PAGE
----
You’re looking at him–in his rock room. It’s Portland State Geology Professor (and former Geology Department Chair) Scott Burns. I didn’t choose to interview him because of his Bachelor degree, Masters or Ph.D. but instead because he’s great at helping the rest of us understand the earth in plain English.
Here’s part one of my interview with Professor Scott Burns. A true ‘gem’ at Portland State University.
- Lots of us in Oregon & Washington are watching the Japan quake and tsunami coverage and wondering: “Is the northwest next for a major quake and tsunami?”
That is a huge question. Many people are asking that right now and one geologist with no data is saying that the quakes are working around the Ring of Fire from Chile to New Zealand to Japan to the Pacific Northwest. There is no data to support this.In 1960 we had similar large quakes, but the Pacific Northwest had no large quake. We are at the plate boundary between the Juan de Fuca Plate and the North American Plate – the Pacific Plate is not touching us so there is no major concern. Could “the big one” happen tomorrow – yes, but that is not connected to the other quakes. I am not “extra worried”.
- So you’re not extra worried but you still believe we’ll see ‘the big one’ off the Oregon Coast someday in the Cascadia Subduction zone. Is this overdue? And how big with this mega-quake be?
We have had the “Big One” on the average of every 500 years for many, many years. The Big One is a subduction quake which will happen because the Juan de Fuca Plate is passing under the North American plate and the earthquake will be generated at the boundary. These are on the magnitude of 8.6-9.2. It will happen again. The last one was on January 26, 1700 at 9:30 PM. It broke from California to British Columbia. It could happen tomorrow. It could be later. Chris Goldfinger, a great professor at Oregon State University in geology, has studied this problem really well. He also finds that the southern edge of the Cascadia margin goes off more often – like every 300 years. We are long overdue for that one which will be smaller than the 8.5+ whole margin quake. It might be only 8.0 and break from northern California to southern Oregon. It would be a big one and would really shake us here in Portland. I think that “southern Big One” is much more likely in our lives. We need to be prepared. The quake in Japan two days ago, the Good Friday quake of 1964, the Chile quake of last year, the Indonesian quake of 2004 are all examples of subduction quakes. They are our equivalent “Big Ones”. We see those – that is what will happen.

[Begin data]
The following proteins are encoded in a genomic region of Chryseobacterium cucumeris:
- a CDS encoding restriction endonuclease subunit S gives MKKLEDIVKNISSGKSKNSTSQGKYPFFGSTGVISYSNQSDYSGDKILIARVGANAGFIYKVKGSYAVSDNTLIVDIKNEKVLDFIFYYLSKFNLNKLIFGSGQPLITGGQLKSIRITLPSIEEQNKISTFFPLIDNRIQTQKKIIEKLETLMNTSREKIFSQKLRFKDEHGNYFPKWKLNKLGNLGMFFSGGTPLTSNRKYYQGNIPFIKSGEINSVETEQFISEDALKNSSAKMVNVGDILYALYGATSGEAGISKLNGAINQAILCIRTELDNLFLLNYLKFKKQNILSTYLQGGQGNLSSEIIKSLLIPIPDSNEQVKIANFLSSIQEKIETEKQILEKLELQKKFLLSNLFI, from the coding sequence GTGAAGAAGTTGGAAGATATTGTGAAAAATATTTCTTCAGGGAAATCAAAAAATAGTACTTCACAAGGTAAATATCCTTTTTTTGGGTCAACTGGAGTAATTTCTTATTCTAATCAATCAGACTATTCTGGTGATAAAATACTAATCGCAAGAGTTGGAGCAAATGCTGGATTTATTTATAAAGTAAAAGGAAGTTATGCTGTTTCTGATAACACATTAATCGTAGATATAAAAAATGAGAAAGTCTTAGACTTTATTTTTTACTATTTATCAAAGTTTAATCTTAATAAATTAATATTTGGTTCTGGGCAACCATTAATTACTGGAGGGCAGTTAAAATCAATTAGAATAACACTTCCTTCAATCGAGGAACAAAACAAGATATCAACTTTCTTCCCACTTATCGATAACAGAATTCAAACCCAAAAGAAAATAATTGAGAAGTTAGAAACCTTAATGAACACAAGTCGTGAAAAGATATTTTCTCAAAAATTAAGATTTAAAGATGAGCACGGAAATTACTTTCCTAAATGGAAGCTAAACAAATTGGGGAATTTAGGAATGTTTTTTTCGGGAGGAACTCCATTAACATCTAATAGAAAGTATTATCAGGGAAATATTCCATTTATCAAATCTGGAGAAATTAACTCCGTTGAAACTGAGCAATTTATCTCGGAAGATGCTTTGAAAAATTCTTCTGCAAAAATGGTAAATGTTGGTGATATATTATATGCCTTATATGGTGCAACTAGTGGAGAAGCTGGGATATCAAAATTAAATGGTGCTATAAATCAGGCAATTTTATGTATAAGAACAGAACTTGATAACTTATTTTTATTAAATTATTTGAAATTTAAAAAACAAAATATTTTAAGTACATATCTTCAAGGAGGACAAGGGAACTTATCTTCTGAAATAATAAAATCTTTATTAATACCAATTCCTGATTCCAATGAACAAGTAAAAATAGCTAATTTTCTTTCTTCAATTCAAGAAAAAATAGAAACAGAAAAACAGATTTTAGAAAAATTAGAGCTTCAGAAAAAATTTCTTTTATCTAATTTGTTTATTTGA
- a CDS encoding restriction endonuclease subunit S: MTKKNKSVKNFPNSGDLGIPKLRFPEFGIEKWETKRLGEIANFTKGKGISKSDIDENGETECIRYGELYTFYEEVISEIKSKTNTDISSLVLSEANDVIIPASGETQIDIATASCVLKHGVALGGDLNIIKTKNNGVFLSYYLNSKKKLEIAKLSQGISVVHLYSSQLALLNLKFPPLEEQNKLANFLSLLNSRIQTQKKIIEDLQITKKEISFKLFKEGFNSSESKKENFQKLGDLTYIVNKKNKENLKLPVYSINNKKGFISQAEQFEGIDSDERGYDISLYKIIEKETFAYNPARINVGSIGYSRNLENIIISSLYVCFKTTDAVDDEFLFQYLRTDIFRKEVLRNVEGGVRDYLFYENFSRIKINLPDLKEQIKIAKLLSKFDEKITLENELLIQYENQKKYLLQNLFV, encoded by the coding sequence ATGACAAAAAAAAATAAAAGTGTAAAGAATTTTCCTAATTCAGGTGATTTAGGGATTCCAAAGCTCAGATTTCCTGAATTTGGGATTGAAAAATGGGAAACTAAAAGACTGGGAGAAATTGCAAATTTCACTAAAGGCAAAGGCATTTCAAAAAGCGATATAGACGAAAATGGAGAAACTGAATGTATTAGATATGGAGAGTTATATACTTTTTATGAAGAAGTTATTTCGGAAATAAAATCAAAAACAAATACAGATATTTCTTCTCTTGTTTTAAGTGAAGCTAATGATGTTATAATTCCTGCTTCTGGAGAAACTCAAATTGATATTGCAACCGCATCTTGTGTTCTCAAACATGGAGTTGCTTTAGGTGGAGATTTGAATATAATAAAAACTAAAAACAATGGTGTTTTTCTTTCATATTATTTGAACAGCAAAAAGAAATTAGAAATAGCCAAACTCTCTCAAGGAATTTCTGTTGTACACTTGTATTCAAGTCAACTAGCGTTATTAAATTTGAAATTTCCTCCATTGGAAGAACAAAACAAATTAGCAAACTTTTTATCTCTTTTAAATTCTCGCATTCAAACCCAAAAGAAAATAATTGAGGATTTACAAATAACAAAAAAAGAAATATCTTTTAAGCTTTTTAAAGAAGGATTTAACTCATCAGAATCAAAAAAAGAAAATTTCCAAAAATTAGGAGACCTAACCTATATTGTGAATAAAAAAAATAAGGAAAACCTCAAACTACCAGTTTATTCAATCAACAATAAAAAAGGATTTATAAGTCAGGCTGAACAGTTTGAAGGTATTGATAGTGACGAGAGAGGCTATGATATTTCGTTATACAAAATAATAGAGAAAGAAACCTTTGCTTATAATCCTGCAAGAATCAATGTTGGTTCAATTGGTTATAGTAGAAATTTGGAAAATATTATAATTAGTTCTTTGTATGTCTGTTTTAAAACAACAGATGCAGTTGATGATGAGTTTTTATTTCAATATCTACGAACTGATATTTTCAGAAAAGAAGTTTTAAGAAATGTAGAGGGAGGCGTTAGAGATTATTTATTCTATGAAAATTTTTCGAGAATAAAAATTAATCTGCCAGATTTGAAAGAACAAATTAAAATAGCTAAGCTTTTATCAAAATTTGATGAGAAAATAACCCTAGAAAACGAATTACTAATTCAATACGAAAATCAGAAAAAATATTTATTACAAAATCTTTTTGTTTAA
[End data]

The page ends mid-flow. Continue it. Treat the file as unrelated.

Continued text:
- We know from history that quake will likely causes coastal slides and tsunamis. How long might it take a tsunami to reach the coast?
The rule of thumb that we tell people when we have a subduction quake along our coast is that the tsunami will arrive (if one is produced – not all past subduction quakes have produced tsunamis) in 20 to 30 minutes after the shaking stops. We tell people if they are knocked to the ground by a large quake on the coast and it last 2-3 minutes, then it is a subduction quake and one needs to get to high ground (over 50 feet elevation) in 20 minutes. Sometimes the high area is the top floor of your building if you cannot get to an official “tsunami evacuation route”.Part 2 of my interview with Professor Scott Burns is tomorrow. I’ll be asking him about the impact to the I-5 Corridor from our next subduction zone quake (the “Big One”) off the Oregon and Washington Coast. Plus, remember the Spring Break Quake? Are we due for a repeat? That’s in tomorrow’s post!